Because it is based on nonentities Econ 101 is nothing more than a charming romance for scientifically retarded economics students.

    The precondition for economics to rise above the proto-scientific level is to replace subjective-behavioral microfoundations by objective-structural macrofoundations (2014). Econ 101 has never produced a “meaningful theorem” and is simply indefensible.

    Egmont Kakarot-Handtke

    Cohen, I. B. (1994). Natural Images in Economic Thought, chapter Newton and the Social Sciences, With Special Reference to Economics, or, the Case of the Missing Paradigm, pages 55–90. Cambridge: Cambridge University Press.
    Kakarot-Handtke, E. (2014). Objective Principles of Economics. SSRN Working Paper Series, 2418851: 1–19. URL http://papers.ssrn.com/sol3/papers.cfm?abstract_id=2418851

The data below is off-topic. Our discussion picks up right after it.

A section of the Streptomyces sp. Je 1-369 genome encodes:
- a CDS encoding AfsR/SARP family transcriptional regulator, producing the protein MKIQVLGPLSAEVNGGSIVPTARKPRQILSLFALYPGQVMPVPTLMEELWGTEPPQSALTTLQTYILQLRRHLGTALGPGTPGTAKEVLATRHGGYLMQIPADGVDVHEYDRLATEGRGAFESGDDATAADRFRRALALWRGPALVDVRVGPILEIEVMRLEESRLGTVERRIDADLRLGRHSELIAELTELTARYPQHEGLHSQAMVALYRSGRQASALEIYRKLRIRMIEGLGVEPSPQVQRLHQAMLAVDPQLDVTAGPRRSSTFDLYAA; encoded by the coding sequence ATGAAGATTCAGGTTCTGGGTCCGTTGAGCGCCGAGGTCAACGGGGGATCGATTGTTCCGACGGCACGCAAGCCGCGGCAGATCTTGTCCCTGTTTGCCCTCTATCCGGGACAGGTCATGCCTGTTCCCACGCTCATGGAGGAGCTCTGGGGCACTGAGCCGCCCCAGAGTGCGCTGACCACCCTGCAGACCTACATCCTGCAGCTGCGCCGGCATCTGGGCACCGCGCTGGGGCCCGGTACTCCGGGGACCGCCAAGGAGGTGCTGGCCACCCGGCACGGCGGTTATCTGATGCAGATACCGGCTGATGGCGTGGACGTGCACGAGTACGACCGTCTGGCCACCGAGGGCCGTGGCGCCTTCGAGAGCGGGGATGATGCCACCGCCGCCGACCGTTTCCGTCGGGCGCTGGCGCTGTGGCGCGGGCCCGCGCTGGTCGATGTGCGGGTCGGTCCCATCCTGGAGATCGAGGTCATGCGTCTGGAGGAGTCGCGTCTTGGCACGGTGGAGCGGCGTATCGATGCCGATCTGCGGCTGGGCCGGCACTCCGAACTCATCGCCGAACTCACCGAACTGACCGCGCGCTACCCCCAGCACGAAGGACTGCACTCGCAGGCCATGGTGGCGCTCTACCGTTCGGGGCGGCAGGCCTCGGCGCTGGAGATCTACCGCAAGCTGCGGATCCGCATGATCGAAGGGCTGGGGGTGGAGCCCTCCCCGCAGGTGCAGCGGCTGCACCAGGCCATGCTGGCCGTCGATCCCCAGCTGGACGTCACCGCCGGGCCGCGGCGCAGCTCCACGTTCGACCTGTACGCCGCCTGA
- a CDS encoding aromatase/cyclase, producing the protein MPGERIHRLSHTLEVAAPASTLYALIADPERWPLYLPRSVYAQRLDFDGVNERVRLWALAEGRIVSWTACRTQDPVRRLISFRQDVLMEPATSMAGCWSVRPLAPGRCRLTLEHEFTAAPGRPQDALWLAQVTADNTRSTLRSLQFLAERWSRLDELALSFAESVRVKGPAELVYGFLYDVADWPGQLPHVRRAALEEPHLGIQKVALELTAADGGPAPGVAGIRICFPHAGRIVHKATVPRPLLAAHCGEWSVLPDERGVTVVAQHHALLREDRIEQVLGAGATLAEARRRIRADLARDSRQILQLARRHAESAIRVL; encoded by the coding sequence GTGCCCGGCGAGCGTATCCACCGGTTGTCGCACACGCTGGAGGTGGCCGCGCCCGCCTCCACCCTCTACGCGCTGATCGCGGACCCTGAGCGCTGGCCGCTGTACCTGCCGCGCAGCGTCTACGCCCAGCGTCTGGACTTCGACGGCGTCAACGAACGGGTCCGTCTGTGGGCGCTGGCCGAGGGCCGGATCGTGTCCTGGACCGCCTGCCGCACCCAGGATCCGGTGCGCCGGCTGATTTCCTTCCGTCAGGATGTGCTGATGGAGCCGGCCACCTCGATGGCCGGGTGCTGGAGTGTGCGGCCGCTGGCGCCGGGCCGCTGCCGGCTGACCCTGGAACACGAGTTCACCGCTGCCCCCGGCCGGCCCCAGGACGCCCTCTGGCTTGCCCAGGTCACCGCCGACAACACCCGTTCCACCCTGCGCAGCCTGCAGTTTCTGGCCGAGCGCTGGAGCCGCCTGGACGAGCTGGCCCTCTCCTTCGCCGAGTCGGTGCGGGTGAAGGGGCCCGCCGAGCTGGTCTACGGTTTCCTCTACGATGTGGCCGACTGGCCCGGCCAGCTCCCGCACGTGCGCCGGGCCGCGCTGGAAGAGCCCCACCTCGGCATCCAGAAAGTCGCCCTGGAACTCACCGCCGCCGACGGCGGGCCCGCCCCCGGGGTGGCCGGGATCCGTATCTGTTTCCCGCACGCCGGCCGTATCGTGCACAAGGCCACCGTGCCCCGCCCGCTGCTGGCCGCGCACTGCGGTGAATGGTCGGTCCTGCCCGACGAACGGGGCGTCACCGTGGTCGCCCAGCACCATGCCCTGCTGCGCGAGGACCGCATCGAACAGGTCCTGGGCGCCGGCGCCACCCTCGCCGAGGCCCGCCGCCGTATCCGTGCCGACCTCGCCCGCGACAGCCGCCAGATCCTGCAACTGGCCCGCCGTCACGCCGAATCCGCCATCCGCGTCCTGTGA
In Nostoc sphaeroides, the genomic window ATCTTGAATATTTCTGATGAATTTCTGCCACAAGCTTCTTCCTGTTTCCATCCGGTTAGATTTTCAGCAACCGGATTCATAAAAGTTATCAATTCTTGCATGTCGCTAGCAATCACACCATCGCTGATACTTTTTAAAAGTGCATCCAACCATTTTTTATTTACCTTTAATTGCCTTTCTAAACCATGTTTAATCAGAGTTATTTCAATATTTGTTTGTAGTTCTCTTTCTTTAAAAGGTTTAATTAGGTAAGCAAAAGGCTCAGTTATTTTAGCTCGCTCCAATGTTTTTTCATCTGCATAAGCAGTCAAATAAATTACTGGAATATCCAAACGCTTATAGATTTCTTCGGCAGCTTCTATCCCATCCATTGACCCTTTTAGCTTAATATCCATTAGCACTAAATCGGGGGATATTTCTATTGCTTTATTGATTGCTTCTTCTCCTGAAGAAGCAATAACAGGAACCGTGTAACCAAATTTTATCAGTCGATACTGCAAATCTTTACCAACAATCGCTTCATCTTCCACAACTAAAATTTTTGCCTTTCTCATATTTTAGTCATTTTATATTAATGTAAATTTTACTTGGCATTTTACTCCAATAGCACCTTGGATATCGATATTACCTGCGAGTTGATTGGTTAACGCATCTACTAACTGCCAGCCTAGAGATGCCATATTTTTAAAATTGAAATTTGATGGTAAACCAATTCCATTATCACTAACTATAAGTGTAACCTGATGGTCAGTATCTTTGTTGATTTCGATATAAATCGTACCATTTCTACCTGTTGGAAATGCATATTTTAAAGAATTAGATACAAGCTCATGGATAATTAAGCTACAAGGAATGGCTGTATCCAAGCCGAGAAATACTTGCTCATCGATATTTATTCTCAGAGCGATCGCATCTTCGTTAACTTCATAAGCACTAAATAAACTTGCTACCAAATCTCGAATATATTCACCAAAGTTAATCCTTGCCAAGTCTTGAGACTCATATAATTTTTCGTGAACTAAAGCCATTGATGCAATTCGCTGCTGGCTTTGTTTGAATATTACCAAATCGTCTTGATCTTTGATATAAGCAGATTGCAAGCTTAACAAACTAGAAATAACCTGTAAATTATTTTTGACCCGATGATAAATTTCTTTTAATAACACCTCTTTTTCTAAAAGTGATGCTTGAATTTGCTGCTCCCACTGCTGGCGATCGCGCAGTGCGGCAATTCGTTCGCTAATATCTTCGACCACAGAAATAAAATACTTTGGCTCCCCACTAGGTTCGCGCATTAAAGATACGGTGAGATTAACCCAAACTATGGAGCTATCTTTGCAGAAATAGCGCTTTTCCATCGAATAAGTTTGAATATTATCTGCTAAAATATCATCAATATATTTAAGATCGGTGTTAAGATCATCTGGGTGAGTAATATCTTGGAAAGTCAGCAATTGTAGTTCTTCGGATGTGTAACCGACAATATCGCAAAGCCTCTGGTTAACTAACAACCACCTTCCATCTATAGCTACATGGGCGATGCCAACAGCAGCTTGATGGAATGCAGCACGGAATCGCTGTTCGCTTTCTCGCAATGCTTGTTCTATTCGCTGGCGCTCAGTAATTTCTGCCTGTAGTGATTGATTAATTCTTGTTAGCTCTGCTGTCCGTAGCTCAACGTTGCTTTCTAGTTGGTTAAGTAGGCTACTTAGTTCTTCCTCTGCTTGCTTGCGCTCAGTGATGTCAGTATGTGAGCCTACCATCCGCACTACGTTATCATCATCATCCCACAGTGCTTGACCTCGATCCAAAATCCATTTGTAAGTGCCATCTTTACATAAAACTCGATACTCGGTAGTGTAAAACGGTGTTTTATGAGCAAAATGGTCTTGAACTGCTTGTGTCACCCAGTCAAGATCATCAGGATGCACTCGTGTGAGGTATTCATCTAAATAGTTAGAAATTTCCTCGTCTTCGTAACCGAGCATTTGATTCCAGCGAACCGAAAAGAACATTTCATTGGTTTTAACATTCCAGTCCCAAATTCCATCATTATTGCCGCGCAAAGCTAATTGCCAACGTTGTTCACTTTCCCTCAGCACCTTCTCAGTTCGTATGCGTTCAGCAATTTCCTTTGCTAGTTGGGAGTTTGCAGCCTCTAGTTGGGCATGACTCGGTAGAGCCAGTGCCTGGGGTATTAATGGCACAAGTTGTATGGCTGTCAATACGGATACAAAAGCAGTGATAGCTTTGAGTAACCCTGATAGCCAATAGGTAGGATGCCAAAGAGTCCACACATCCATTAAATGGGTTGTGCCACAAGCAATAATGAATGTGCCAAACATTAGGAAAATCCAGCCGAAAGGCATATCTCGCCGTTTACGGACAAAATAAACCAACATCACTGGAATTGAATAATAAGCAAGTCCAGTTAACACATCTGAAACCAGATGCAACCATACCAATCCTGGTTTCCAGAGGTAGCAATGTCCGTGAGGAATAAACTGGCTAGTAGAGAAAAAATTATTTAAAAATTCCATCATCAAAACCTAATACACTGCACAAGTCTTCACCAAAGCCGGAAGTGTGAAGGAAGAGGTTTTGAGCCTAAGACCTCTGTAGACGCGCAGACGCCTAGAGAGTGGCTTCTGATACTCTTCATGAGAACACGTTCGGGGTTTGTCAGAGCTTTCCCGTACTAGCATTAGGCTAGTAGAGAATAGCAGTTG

Newton, I. (1999). The Principia; Mathematical Principles of Natural Philosophy. Berkley, CA, Los Angeles, CA, London: University of California Press.
    Schumpeter, J. A. (1994). History of Economic Analysis. New York, NY: Oxford University Press

    * See Wikipedia https://en.wikipedia.org/wiki/Newton%27s_laws_of_motion


  19. 19 ProfitMaximiser June 26, 2016 at 3:18 pm

    Thanks for your reply. I have actually been planning to write a post on my blog trying to explain to non-economists why I find economics fruitful and your recommendation will be a useful resource for that purpose. (The book is fortunately available at my university library.)


  20. 20 David Glasner July 5, 2016 at 10:20 am